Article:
Keep the menu simple with a variety of five or six items. Create a festive spread utilizing both store bought items and home made. Stock up on crackers and cookies so that if the food is running low you’ve got back up. Forgo serving anything that needs a fork opting for pick ups, dips, and veggies.

Mini beef wellington bites
Wiliams Sonoma

6. The punch bowl

Turn any type of clean vessel into a serving piece. No punch bowl, no problem since a soup tureen can hold a libation with a matching ladle too. Bonus: Having a batch of cocktails premade will make serving easier than making drinks individually.

White soup tureen
Pottery Barn

7. Serving pieces

Take inventory of your platters and trays, designating what they will hold ahead of time. Don’t forget your cake stands or tiered trays for creating various heights on the table.

White cake stand
Frontgate

8. Holiday decor

You don’t need expensive florist’s arrangement to create a holiday setting. Snip greenery from your yard and intermingle with pine cones, berry stems and flame less candles for an easy table top design.

Christmas decorations

9. Holiday tunes

Never underestimate the power of music. Besides providing background noise, Christmas music elevates everyone’s mood.

10. Trash cans

Make clean up easier on yourself by putting out plenty of trash cans for your guests to dump their used paper plates. Ditto on creating a dirty glass station with a tray near the kitchen.

Decorative serving tray
West Elm

Mr. H says: Tis the season to jingle and mingle-Enjoy!

Real or Faux Christmas Trees-the Facts

The Christmas tree is at the heart of the season’s holiday traditions. But as we become more eco-friendly does it make sense to cut down a living evergreen for such a short-lived pleasure? An artificial tree made of plastic doesn’t feel too “green” either. So it’s time to unpack the facts of both kinds of trees.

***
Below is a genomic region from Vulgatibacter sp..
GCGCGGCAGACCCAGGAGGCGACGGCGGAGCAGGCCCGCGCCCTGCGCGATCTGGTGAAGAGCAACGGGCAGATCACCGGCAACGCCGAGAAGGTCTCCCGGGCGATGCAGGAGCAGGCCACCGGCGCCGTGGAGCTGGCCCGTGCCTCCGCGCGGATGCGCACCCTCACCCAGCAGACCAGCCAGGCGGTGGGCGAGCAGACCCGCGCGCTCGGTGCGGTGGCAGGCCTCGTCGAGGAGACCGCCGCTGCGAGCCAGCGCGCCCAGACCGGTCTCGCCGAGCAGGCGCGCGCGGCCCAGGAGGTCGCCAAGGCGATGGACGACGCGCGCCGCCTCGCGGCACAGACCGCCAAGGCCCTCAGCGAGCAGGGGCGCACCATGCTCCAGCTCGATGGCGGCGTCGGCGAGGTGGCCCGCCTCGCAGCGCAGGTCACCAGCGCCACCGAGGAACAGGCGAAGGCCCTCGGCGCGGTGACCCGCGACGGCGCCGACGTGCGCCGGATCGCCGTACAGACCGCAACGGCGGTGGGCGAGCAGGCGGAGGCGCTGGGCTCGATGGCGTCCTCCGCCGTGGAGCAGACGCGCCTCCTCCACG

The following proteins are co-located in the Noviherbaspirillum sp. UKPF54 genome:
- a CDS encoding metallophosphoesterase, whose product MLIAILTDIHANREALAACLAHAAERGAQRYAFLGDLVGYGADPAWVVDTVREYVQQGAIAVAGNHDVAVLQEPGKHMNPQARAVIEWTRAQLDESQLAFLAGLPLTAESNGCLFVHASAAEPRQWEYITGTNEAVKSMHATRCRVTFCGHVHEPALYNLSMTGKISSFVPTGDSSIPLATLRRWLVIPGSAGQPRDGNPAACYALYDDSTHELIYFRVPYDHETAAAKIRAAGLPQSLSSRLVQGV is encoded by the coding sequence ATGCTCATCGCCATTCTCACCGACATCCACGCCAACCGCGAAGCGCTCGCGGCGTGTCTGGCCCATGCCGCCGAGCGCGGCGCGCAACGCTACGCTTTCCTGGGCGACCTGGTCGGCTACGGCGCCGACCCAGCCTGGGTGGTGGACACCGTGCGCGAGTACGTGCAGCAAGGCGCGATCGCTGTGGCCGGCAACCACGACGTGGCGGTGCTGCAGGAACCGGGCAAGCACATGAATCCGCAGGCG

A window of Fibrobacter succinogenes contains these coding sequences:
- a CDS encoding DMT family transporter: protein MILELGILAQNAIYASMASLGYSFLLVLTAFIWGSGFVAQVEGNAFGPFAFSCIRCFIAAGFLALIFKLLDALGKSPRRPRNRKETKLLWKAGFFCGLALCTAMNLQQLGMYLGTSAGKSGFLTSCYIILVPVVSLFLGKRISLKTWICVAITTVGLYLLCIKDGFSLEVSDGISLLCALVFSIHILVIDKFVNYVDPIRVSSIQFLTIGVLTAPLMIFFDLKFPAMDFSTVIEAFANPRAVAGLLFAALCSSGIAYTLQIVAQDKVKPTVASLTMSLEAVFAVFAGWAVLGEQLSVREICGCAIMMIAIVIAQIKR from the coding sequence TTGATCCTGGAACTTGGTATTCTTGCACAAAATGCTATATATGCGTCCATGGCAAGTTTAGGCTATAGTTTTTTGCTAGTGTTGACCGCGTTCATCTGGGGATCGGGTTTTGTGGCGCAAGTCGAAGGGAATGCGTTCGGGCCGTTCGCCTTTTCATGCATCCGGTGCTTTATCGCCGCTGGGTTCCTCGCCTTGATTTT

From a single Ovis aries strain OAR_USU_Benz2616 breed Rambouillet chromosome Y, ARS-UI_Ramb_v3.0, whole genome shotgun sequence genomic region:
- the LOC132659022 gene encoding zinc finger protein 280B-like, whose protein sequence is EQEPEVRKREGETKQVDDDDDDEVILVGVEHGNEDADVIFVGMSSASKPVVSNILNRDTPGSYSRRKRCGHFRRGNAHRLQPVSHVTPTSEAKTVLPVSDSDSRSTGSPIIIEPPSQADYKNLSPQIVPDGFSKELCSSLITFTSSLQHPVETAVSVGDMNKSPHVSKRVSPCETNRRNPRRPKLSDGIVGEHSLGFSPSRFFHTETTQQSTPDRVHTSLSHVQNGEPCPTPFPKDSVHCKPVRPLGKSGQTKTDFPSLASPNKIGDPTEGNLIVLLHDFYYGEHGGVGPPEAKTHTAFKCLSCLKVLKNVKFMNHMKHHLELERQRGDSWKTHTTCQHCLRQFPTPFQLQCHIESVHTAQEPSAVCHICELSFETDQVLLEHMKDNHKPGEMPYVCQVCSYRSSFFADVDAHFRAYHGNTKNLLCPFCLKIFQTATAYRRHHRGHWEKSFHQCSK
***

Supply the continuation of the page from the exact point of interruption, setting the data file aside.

The Real

As with most types of farm products, Christmas trees are grown as managed crops. They are not cut down on a large scale in the wilderness. Taking about a decade to grow a six foot tree, farmers generally plant new trees to replace the ones that have been cut down.

Taylor Rooney

As the trees grow, they provide animal habitats, clean the air, and prevent soil erosion. Rolling hills, that are unsuitable for other crops, are where Christmas trees grow best. At the end of the season, real trees can be composted returning them back into the natural environment.

Keep your real Christmas tree looking good through the season by making a fresh cut to the trunk and immediately placing in warm water. Set up your tree away from direct heat sources and be sure to check the water level daily. It is not unusual for a tree to drink 2 gallons of water the first day it is the stand.

The Fake

Most people that opt for an artificial version do so out of convenience. (Disclaimer: Mine is fake!) Since artificial trees are made of metal and plastic they are not biodegradable like real trees. Recycling is nearly impossible since the materials used to fabricate the tree would be need to be separated to do so.

Artificial Christmas tree Balsam Hill
Balsam Hill

The question of eco-friendliness depends largely on how long you keep your artificial tree. The more seasons you reuse it, the more environmentally friendly it becomes.

Artificial Christmas Tree Birch Lane
Birch Lane

Look for artificial Christmas trees made with polyethylene, or PE plastic, instead of PVC. PE plastic is more durable and also tend to look more realistic. Proper storage in the off-season is key to ensuring that you can enjoy your Christmas tree for many seasons.

So now onto the next debate: white or colored lights?

Mr. H says: It’s not what’s under the tree that matters but who’s around it-Enjoy!